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ALOFI, Niue (April 1, 2002 – Niue Economic Review/Reuters)---The OECD is removing the Cook Islands from its proposed blacklist of uncooperative tax havens after the tiny Pacific nation pledged to improve its tax and regulatory systems.

However, Niue appears to remain in the OECD black book despite the country's promise to repeal offshore banking legislation on March 7. The legislation was never tabled in the Assembly because of alleged legal threats from a Niue registered bank operating in Greece.

An OECD spokesperson would not reveal Niue's current status as of last week.

Sources say the OECD may release the blacklist within days.

Being dropped from the list means the Cook Islands avoids sanctions, which would have kicked in next year.

Nauru, Niue and Vanuatu have rejected the OECD demands.

They called instead for the OECD to clean up its home turf first, saying reform was needed in Luxembourg, Switzerland and Singapore.

The Cook Islands, made up of two dozen coral and volcanic islands 3,500 kilometers (2,100 miles) northeast of New Zealand, is an independent state, although its 21,000 inhabitants have citizenship rights in New Zealand. It passed legislation in 1982 making it an international tax haven.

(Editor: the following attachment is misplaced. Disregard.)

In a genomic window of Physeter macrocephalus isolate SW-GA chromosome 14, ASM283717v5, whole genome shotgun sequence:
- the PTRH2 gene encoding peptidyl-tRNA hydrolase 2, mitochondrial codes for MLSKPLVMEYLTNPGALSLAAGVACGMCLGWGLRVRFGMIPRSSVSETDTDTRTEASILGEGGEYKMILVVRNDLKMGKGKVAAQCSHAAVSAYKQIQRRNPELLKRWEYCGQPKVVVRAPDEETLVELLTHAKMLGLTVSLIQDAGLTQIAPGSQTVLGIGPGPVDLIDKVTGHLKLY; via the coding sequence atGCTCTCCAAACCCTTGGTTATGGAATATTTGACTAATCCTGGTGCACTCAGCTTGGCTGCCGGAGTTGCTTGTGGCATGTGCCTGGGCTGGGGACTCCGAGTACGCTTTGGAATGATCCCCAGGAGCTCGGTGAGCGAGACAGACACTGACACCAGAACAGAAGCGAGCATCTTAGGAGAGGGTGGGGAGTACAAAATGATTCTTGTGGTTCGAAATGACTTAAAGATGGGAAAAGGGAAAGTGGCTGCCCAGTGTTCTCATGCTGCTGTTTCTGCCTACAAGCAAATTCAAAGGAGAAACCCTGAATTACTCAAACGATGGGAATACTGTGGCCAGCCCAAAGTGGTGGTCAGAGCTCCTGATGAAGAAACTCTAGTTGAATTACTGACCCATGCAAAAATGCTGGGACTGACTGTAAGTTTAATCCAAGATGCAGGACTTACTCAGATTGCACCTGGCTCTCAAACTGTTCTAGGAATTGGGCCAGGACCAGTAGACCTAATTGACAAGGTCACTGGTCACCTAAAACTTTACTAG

Niue, which is self-governing in free association with New Zealand, passed international banking and business company registration laws in 1994. The tiny country of 1,700 residents receives about $2 million from offshore transactions each year.

Mathilda Urhle, commissioner of the Cook Island's Offshore Financial Services, said it was possible government revenues earned from the six trustee companies licensed to operate in the Cook Islands might decline.

"It's something that the government is prepared to take a hit on . . . We don't want any business that does not comply with the regulatory framework that the Cook Islands is trying to improve."

Overseas financial services contributed about 8 percent of the islands' gross domestic product, including about $2.8 million in direct income last year, she said.

Under the new rules, financial institutions in the Cook Islands are required to have greater knowledge of their clients, their backers and the real beneficiaries of accounts.

The institutions will also have to make their own background checks on clients rather than rely on checks carried out by other institutions.

For additional reports from the Niue Economic Review, go to PACIFIC ISLANDS REPORT News/Information Links: Magazines/Journals/Niue Economic Review.

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